• Arbitrarily, I am only looking at statements with more than a total of 10000 compilations.


    #eeeeee; border: 0px solid #000000; height: 400px; overflow: auto; padding-left: 4px; padding-right: 4px; width: 98%;">
    REM ReUseCand.sql
    REM (c)Go-Faster COnsultancy Ltd. 2014
    COLUMN detail_id FORMAT a32
    COLUMN step_time FORMAT 999990 HEADING 'AE|Step|Secs'
    COLUMN compile_count HEADING 'AE|Compile|Count'
    COLUMN execute_count HEADING 'AE|Execute|Count'
    COLUMN processes HEADING 'Num|Process|Instances'
    COLUMN process_name HEADING 'Process|Name'
    SPOOL ReUseCand
    WITH x AS (
    SELECT l.process_instance, l.process_name
    , l.time_elapsed/1000 time_elapsed
    , l.enddttm-l.begindttm diffdttm
    , d.bat_program_name||'.'||d.detail_id detail_id
    , d.compile_count, d.compile_time/1000 compile_time
    , d.execute_time/1000 execute_time
    FROM ps_bat_Timings_dtl d
    , ps_bat_timings_log l
    WHERE d.process_instance = l.process_instance
    AND d.compile_count = d.execute_count
    AND d.compile_count > 1
    AND l.enddttm > SYSDATE-7
    ), y as (
    SELECT x.*
    , GREATEST(0,60*(60*(24*EXTRACT(day FROM diffdttm)
    +EXTRACT(hour FROM diffdttm))
    +EXTRACT(minute FROM diffdttm))
    +EXTRACT(second FROM diffdttm)-x.time_elapsed) delta
    FROM x)
    , z as (
    SELECT process_instance, process_name, detail_id
    , CASE WHEN time_elapsed < 0 THEN time_elapsed+delta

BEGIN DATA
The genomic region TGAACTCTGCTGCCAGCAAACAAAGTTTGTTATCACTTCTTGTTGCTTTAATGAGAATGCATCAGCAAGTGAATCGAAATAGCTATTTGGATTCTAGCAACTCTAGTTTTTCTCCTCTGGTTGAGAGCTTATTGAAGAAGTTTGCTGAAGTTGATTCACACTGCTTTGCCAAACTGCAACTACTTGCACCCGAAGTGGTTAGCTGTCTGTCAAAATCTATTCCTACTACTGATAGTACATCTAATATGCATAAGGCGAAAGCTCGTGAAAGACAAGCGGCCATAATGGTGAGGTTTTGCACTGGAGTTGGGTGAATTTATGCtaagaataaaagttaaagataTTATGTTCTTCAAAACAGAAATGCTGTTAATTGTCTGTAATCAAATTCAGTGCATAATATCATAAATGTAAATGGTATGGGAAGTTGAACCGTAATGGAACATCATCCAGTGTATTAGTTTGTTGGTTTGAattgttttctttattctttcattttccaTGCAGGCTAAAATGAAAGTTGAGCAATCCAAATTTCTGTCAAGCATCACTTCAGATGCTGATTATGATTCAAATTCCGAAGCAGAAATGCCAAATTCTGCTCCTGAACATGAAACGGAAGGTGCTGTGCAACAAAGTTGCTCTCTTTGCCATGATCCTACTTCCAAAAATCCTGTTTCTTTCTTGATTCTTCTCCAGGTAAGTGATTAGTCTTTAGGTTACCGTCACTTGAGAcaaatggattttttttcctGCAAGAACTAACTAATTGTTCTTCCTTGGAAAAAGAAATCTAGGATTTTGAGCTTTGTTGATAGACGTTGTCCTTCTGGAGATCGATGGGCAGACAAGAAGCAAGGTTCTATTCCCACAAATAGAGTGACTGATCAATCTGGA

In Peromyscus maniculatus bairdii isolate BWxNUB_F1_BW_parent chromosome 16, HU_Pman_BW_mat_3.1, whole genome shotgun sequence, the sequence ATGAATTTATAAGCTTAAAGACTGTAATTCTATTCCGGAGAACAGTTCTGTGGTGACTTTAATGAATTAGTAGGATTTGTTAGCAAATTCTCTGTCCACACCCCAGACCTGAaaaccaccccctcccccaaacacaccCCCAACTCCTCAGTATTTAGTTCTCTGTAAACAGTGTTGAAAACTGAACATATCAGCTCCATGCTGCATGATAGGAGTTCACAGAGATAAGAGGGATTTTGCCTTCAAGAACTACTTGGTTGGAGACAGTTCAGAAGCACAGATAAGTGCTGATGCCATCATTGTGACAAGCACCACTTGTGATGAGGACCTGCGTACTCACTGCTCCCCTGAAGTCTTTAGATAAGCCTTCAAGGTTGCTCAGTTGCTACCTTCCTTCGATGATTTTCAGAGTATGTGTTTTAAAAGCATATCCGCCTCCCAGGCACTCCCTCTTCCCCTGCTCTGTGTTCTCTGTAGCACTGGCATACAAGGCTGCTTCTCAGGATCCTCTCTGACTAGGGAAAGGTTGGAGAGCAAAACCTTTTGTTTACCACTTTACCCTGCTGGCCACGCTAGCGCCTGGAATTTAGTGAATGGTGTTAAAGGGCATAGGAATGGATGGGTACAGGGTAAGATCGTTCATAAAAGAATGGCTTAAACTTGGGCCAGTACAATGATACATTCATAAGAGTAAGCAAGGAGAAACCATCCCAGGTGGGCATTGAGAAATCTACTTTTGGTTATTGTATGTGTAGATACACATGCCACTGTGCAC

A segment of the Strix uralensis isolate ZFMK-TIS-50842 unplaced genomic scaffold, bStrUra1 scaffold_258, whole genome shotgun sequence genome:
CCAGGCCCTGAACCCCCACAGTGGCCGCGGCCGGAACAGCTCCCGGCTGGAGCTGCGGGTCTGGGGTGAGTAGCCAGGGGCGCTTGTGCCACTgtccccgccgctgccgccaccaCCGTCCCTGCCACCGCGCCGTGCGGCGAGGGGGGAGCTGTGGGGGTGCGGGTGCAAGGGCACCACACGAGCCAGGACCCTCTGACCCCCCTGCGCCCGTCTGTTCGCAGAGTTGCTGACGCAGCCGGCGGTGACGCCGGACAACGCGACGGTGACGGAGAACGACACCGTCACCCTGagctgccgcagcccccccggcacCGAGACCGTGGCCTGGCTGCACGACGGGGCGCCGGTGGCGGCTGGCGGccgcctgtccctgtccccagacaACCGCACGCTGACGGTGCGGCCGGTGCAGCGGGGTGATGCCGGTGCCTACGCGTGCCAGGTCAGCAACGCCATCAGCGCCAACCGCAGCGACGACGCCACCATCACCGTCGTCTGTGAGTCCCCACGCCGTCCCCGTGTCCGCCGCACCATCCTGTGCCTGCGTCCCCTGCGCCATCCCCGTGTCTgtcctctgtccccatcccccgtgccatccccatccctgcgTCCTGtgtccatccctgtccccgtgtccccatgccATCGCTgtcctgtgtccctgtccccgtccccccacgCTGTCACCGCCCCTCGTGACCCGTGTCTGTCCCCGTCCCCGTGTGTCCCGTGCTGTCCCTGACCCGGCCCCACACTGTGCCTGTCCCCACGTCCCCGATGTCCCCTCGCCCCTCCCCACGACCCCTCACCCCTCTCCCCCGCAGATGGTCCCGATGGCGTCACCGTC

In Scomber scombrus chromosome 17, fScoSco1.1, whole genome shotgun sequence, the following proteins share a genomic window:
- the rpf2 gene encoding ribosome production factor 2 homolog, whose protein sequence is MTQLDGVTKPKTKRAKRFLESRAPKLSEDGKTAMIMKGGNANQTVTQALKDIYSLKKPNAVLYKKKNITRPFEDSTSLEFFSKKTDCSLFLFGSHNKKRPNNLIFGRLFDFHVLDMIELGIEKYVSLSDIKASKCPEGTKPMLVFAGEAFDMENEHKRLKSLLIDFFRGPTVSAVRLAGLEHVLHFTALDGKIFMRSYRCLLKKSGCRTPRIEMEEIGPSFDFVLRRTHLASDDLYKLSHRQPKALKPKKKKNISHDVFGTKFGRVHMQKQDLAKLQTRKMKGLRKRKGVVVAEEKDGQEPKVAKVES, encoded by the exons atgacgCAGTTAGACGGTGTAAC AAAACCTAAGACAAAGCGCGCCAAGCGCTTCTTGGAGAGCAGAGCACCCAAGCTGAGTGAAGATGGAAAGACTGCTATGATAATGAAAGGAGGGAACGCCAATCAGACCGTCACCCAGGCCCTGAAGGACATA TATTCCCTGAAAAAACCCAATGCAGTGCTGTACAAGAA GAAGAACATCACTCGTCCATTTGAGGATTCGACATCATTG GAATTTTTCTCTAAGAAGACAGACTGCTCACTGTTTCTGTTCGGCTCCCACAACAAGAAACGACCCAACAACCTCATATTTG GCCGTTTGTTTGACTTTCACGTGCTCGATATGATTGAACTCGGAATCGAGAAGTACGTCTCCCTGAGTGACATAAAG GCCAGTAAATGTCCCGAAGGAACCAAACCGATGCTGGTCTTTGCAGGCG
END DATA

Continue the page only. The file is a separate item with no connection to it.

ELSE time_elapsed END time_elapsed
    , compile_count
    , CASE WHEN compile_time < 0 THEN compile_time+delta
    ELSE compile_time END AS compile_time
    , CASE WHEN execute_time < 0 THEN execute_time+delta
    ELSE execute_time END AS execute_time
    FROM y
    ), a as (
    SELECT process_name, detail_id
    , SUM(compile_time+execute_time) step_time
    , SUM(compile_count) compile_count
    , COUNT(DISTINCT process_instance) processes
    FROM z
    GROUP BY process_name, detail_id)
    SELECT * FROM a
    WHERE compile_count >= 10000
    ORDER BY step_time DESC
    /
    SPOOL OFF

    So now I have a list of steps with lots of compilations.  I know how long they took, but I don't know how much time I might save by enabling ReUseStatement. That will save some time in Application Engine, but it will also cut down database parse time.  So now I need determine the parse time from ASH data.

    #eeeeee; border: 0px solid #000000; overflow: auto; padding-left: 4px; padding-right: 4px; width: 100%;">
    WITH x AS (
    Process Step Compile Process
    Name DETAIL_ID SEcs Count Instances
    ------------ -------------------------------- ------ ---------- ----------